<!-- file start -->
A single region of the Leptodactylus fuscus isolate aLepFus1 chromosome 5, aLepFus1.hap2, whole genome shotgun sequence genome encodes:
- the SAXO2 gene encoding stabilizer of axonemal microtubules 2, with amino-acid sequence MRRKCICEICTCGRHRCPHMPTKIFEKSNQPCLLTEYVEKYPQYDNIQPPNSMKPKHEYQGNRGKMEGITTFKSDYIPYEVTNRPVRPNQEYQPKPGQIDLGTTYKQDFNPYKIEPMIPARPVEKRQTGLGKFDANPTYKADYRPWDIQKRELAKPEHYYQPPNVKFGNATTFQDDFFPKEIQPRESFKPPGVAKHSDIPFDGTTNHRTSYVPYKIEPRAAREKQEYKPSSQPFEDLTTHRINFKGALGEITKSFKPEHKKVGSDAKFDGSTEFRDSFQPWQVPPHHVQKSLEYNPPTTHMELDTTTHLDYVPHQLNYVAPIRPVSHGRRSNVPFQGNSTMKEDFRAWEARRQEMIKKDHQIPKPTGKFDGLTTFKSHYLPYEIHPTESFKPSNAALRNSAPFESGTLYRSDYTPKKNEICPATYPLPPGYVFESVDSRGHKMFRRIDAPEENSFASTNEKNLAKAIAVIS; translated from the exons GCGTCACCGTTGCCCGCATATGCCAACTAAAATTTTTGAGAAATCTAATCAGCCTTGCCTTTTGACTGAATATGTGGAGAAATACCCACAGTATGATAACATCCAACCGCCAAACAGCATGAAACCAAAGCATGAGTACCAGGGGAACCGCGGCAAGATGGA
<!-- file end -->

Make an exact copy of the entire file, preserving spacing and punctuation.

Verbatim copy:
A single region of the Leptodactylus fuscus isolate aLepFus1 chromosome 5, aLepFus1.hap2, whole genome shotgun sequence genome encodes:
- the SAXO2 gene encoding stabilizer of axonemal microtubules 2, with amino-acid sequence MRRKCICEICTCGRHRCPHMPTKIFEKSNQPCLLTEYVEKYPQYDNIQPPNSMKPKHEYQGNRGKMEGITTFKSDYIPYEVTNRPVRPNQEYQPKPGQIDLGTTYKQDFNPYKIEPMIPARPVEKRQTGLGKFDANPTYKADYRPWDIQKRELAKPEHYYQPPNVKFGNATTFQDDFFPKEIQPRESFKPPGVAKHSDIPFDGTTNHRTSYVPYKIEPRAAREKQEYKPSSQPFEDLTTHRINFKGALGEITKSFKPEHKKVGSDAKFDGSTEFRDSFQPWQVPPHHVQKSLEYNPPTTHMELDTTTHLDYVPHQLNYVAPIRPVSHGRRSNVPFQGNSTMKEDFRAWEARRQEMIKKDHQIPKPTGKFDGLTTFKSHYLPYEIHPTESFKPSNAALRNSAPFESGTLYRSDYTPKKNEICPATYPLPPGYVFESVDSRGHKMFRRIDAPEENSFASTNEKNLAKAIAVIS; translated from the exons GCGTCACCGTTGCCCGCATATGCCAACTAAAATTTTTGAGAAATCTAATCAGCCTTGCCTTTTGACTGAATATGTGGAGAAATACCCACAGTATGATAACATCCAACCGCCAAACAGCATGAAACCAAAGCATGAGTACCAGGGGAACCGCGGCAAGATGGA